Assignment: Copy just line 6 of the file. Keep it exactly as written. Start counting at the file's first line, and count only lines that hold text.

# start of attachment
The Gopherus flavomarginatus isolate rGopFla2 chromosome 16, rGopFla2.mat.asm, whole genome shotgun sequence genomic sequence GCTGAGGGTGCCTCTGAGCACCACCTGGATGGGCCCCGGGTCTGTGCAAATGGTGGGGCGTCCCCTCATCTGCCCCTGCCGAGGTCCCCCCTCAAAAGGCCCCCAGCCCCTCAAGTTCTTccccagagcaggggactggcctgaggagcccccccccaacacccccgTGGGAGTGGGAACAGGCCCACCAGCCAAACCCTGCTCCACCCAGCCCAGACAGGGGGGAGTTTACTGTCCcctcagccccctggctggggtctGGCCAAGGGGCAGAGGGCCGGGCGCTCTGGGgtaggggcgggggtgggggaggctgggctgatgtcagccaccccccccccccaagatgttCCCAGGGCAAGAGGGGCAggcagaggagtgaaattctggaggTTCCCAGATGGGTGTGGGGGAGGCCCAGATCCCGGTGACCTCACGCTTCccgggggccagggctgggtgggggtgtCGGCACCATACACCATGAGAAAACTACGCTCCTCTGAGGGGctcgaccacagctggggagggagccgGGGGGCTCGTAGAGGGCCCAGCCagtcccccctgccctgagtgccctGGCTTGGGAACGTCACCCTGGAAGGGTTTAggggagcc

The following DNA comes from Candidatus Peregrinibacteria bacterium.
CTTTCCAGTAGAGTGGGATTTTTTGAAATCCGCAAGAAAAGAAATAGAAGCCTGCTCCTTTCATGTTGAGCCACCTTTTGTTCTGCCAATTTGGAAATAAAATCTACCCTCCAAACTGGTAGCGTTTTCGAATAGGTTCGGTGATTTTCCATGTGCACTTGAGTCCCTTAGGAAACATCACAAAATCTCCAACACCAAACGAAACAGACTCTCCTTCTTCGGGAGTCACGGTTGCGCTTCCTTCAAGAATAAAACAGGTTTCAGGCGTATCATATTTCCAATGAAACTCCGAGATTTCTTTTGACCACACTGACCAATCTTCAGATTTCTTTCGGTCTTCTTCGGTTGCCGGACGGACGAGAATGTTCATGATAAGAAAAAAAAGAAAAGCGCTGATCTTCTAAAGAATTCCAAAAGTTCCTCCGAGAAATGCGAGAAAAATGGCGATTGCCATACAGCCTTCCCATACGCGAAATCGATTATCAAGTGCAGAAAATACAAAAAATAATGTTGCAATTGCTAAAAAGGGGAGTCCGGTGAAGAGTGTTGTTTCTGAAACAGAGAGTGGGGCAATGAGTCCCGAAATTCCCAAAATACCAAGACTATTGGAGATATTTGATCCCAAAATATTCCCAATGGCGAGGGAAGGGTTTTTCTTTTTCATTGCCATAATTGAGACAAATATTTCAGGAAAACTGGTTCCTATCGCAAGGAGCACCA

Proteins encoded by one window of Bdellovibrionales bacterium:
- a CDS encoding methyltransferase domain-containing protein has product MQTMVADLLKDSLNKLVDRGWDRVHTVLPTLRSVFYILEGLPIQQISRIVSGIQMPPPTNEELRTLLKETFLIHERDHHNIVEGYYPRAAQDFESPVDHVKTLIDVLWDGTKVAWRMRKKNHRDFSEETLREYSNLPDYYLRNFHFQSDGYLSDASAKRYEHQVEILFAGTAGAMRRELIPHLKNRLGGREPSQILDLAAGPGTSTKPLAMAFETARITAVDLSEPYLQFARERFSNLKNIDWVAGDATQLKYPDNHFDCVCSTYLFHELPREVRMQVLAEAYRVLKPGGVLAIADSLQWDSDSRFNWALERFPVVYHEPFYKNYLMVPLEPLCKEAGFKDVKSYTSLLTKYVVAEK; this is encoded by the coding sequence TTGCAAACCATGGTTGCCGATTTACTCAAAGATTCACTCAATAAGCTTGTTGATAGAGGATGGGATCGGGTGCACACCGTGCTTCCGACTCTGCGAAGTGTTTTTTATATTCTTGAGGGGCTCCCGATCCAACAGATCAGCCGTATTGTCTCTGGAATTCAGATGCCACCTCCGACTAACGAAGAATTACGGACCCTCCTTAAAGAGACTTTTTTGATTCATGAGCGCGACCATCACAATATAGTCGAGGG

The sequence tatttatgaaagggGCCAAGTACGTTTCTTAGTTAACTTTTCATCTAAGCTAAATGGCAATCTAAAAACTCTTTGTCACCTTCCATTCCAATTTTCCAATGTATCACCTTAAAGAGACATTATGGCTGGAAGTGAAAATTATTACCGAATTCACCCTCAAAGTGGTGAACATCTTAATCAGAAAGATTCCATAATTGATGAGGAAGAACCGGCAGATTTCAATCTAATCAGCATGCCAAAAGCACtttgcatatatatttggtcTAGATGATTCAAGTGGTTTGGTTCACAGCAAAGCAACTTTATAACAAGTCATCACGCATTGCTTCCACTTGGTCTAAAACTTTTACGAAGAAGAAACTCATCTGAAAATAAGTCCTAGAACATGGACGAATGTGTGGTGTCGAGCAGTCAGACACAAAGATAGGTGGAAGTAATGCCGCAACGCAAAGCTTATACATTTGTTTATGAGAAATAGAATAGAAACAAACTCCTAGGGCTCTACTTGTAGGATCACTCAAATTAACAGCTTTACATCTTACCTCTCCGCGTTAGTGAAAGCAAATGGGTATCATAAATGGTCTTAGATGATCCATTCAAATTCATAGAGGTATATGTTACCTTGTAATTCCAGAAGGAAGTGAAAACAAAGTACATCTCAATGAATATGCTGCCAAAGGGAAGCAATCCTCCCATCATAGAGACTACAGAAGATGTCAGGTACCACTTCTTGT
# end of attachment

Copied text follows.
The sequence tatttatgaaagggGCCAAGTACGTTTCTTAGTTAACTTTTCATCTAAGCTAAATGGCAATCTAAAAACTCTTTGTCACCTTCCATTCCAATTTTCCAATGTATCACCTTAAAGAGACATTATGGCTGGAAGTGAAAATTATTACCGAATTCACCCTCAAAGTGGTGAACATCTTAATCAGAAAGATTCCATAATTGATGAGGAAGAACCGGCAGATTTCAATCTAATCAGCATGCCAAAAGCACtttgcatatatatttggtcTAGATGATTCAAGTGGTTTGGTTCACAGCAAAGCAACTTTATAACAAGTCATCACGCATTGCTTCCACTTGGTCTAAAACTTTTACGAAGAAGAAACTCATCTGAAAATAAGTCCTAGAACATGGACGAATGTGTGGTGTCGAGCAGTCAGACACAAAGATAGGTGGAAGTAATGCCGCAACGCAAAGCTTATACATTTGTTTATGAGAAATAGAATAGAAACAAACTCCTAGGGCTCTACTTGTAGGATCACTCAAATTAACAGCTTTACATCTTACCTCTCCGCGTTAGTGAAAGCAAATGGGTATCATAAATGGTCTTAGATGATCCATTCAAATTCATAGAGGTATATGTTACCTTGTAATTCCAGAAGGAAGTGAAAACAAAGTACATCTCAATGAATATGCTGCCAAAGGGAAGCAATCCTCCCATCATAGAGACTACAGAAGATGTCAGGTACCACTTCTTGT